Retired Police Dog Gets New Wheels
May 7, 2020
Vinnie served his community as part of Dorset Police from September 2013 alongside his handler, PC Brendan Trent, playing a vital role in keeping peace and order on the streets of Dorset. Often just the sight of Vinnie, a German shepherd dog weighing an imposing 40 kilos, was enough to defuse potentially violent situations before they escalated, but unfortunately a medical condition forced him to retire in September 2018 after five, hard-working years on the force.
Earlier that year, after noticing some loss of coordination in Vinnie’s hind legs, PC Trent had him examined by veterinarians who suspected the presence of Degenerative Myelopathy, a progressive disease of the spinal cord that leads to total paralysis of the hind limbs. Sadly, this signalled the end of Vinnie’s time as a police dog.
Unfortunately, when police dogs retire the force can no longer support them financially. Their handlers will be given the option of keeping the dog, but in Vinnie’s case this wasn’t possible as PC Trent was to be assigned another police dog and continue working as a handler. It’s a plight common to many ex-service dogs, but thankfully a local family offered to adopt Vinnie and he began a brand new life as a family pet in October 2018.
Vinnie’s condition has continued to worsen but his new family, Dave and Cath Harfield and their kids James and Lizzie, have done everything they can to keep his health and quality of life at optimum levels. Since getting an official diagnosis of Degenerative Myelopathy in June last year, the Harfields have tried a number of treatments aimed at delaying Vinnie’s paralysis for as long as possible. These included stemcell therapy and steroid treatment from Stem Cell Vet UK along with hydrotherapy and physiotherapy from local specialist Pawseidon Hydrohub.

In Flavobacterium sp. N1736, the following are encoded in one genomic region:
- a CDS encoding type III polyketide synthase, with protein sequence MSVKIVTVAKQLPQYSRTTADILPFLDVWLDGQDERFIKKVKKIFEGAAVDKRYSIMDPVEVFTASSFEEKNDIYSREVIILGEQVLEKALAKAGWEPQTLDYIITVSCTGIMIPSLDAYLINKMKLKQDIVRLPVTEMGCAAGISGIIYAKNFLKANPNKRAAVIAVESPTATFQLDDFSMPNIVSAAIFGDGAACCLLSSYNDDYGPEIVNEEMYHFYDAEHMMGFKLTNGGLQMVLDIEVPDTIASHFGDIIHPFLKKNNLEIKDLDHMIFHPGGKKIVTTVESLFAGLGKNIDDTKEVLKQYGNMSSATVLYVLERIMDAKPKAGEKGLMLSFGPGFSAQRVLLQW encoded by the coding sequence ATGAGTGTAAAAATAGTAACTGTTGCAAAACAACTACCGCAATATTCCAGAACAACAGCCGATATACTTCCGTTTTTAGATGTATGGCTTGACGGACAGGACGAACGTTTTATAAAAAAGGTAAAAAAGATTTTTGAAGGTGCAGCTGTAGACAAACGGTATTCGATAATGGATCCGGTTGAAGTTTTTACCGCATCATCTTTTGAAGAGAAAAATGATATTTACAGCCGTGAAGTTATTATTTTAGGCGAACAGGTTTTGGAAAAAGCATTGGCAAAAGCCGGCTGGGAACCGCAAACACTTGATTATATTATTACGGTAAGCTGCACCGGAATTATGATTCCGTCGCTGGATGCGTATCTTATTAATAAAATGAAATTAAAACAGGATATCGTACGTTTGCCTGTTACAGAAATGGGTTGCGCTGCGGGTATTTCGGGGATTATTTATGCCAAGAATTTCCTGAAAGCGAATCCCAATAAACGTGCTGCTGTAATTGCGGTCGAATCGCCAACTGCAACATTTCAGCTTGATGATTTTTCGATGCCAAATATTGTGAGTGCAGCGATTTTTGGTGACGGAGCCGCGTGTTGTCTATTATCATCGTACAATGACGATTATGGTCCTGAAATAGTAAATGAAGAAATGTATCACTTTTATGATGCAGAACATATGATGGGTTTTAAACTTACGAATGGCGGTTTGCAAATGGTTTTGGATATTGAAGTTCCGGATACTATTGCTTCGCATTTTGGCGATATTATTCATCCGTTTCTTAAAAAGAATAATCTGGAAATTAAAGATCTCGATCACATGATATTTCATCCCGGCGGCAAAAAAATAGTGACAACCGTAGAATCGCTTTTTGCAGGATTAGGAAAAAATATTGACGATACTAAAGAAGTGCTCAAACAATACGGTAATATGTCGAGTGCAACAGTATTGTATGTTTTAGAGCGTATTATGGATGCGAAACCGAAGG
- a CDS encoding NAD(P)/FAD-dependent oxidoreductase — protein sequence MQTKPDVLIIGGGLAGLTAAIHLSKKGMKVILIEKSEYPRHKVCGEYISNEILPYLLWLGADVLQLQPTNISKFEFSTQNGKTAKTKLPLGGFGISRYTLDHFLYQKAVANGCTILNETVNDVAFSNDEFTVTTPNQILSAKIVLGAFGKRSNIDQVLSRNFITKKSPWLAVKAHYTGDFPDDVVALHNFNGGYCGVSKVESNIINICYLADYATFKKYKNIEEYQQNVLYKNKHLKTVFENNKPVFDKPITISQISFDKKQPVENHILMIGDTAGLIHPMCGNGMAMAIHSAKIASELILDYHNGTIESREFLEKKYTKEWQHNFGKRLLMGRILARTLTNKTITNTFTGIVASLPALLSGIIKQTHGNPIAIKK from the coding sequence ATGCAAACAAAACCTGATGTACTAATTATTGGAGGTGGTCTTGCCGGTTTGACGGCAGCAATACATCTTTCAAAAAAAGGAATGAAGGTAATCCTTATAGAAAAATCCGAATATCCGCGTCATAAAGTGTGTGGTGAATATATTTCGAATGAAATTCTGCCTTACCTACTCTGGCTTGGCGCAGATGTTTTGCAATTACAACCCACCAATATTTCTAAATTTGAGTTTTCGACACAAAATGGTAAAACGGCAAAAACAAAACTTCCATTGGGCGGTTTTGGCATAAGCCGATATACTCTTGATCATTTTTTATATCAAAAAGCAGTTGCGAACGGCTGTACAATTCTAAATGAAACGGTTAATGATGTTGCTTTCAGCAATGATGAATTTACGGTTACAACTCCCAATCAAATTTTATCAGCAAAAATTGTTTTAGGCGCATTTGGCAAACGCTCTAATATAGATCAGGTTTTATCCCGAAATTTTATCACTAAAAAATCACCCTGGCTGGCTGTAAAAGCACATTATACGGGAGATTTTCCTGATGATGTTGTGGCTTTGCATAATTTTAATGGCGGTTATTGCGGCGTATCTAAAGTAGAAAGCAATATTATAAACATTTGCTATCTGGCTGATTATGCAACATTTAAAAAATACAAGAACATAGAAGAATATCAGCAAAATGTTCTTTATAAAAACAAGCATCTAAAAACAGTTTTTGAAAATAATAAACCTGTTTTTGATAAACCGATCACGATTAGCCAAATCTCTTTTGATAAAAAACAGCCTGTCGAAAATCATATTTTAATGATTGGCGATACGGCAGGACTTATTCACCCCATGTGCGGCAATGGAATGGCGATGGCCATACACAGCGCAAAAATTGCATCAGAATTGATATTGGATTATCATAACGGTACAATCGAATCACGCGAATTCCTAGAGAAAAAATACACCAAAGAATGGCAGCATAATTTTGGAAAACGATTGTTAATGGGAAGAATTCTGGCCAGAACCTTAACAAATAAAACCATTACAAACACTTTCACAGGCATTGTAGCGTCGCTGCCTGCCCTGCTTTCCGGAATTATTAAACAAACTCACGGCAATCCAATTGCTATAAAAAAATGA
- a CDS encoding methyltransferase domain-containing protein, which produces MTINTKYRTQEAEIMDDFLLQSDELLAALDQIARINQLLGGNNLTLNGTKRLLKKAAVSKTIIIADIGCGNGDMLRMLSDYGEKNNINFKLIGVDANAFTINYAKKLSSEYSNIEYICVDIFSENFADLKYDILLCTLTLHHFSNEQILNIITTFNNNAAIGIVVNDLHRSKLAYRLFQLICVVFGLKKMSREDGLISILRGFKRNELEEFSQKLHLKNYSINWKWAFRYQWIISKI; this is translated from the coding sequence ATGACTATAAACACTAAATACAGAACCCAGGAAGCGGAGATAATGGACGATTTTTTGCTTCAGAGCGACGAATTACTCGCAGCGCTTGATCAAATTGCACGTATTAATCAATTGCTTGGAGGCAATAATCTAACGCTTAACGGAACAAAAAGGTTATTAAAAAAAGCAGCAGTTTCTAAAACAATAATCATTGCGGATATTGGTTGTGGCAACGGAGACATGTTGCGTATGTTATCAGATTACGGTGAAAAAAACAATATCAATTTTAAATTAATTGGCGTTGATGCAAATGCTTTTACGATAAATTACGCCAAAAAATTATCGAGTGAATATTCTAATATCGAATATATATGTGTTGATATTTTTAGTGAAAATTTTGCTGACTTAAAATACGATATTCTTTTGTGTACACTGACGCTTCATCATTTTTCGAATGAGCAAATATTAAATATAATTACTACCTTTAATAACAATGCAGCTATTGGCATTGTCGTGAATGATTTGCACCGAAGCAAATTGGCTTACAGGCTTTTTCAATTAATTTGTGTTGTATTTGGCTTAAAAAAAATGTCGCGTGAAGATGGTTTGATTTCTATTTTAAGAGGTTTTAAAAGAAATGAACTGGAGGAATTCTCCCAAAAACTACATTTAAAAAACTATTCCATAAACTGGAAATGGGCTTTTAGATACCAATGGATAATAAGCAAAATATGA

“Sadly, there’s no cure for Degenerative Myleopathy,” said Dave. “It’s all about delaying the onset and while the treatments we’ve pursued have helped Vinnie greatly, he recently reached a point where his lack of mobility was beginning to affect his quality of life. Despite his difficulties in moving around, Vinnie remains full of life and all the drive, determination and spirit of a working police dog is still there. So at the start of the year we decided to buy him a specialist dog wheelchair. It’s made a huge difference and it’s been quite emotional watching him enjoying all the things he used to love; like running on the beach, fetching sticks and even chasing the odd squirrel.”
Vinnie’s family were fortunate when it came to the cost of the medical treatment, with pet insurance paying the majority of vet bills that ran into thousands of pounds, but there was little provision for any help with his wheelchair. Thankfully Pawsome Pensions, an independent local organisation which helps retired police and fire dogs, stepped in with the kind offer of contributing to the cost.